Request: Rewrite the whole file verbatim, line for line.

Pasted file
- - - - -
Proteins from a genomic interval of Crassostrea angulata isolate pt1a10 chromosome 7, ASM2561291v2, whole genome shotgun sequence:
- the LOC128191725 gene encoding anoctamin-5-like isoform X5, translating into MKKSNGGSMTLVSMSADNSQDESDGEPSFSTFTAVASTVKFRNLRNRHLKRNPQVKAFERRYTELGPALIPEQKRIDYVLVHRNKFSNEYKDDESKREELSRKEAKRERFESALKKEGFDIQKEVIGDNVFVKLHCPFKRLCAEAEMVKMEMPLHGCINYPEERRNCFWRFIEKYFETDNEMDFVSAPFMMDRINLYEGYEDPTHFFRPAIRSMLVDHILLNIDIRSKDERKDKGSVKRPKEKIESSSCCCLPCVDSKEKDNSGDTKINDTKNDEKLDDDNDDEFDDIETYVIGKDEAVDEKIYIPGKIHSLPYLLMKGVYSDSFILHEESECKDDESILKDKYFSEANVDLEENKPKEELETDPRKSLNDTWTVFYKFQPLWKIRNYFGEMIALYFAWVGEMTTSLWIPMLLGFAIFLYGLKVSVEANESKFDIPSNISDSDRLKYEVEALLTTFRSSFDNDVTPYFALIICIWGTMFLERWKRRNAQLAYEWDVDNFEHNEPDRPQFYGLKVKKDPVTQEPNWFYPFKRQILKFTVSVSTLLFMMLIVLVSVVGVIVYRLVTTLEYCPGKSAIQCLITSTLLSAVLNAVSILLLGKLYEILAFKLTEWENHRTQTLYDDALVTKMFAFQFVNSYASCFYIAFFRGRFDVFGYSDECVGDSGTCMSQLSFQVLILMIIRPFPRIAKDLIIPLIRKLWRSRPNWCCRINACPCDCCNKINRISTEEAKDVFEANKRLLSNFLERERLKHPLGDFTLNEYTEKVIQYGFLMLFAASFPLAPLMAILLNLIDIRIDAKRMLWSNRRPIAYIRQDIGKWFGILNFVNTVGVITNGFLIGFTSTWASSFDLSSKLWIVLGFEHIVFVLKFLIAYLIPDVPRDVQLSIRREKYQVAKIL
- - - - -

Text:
Proteins from a genomic interval of Crassostrea angulata isolate pt1a10 chromosome 7, ASM2561291v2, whole genome shotgun sequence:
- the LOC128191725 gene encoding anoctamin-5-like isoform X5, translating into MKKSNGGSMTLVSMSADNSQDESDGEPSFSTFTAVASTVKFRNLRNRHLKRNPQVKAFERRYTELGPALIPEQKRIDYVLVHRNKFSNEYKDDESKREELSRKEAKRERFESALKKEGFDIQKEVIGDNVFVKLHCPFKRLCAEAEMVKMEMPLHGCINYPEERRNCFWRFIEKYFETDNEMDFVSAPFMMDRINLYEGYEDPTHFFRPAIRSMLVDHILLNIDIRSKDERKDKGSVKRPKEKIESSSCCCLPCVDSKEKDNSGDTKINDTKNDEKLDDDNDDEFDDIETYVIGKDEAVDEKIYIPGKIHSLPYLLMKGVYSDSFILHEESECKDDESILKDKYFSEANVDLEENKPKEELETDPRKSLNDTWTVFYKFQPLWKIRNYFGEMIALYFAWVGEMTTSLWIPMLLGFAIFLYGLKVSVEANESKFDIPSNISDSDRLKYEVEALLTTFRSSFDNDVTPYFALIICIWGTMFLERWKRRNAQLAYEWDVDNFEHNEPDRPQFYGLKVKKDPVTQEPNWFYPFKRQILKFTVSVSTLLFMMLIVLVSVVGVIVYRLVTTLEYCPGKSAIQCLITSTLLSAVLNAVSILLLGKLYEILAFKLTEWENHRTQTLYDDALVTKMFAFQFVNSYASCFYIAFFRGRFDVFGYSDECVGDSGTCMSQLSFQVLILMIIRPFPRIAKDLIIPLIRKLWRSRPNWCCRINACPCDCCNKINRISTEEAKDVFEANKRLLSNFLERERLKHPLGDFTLNEYTEKVIQYGFLMLFAASFPLAPLMAILLNLIDIRIDAKRMLWSNRRPIAYIRQDIGKWFGILNFVNTVGVITNGFLIGFTSTWASSFDLSSKLWIVLGFEHIVFVLKFLIAYLIPDVPRDVQLSIRREKYQVAKIL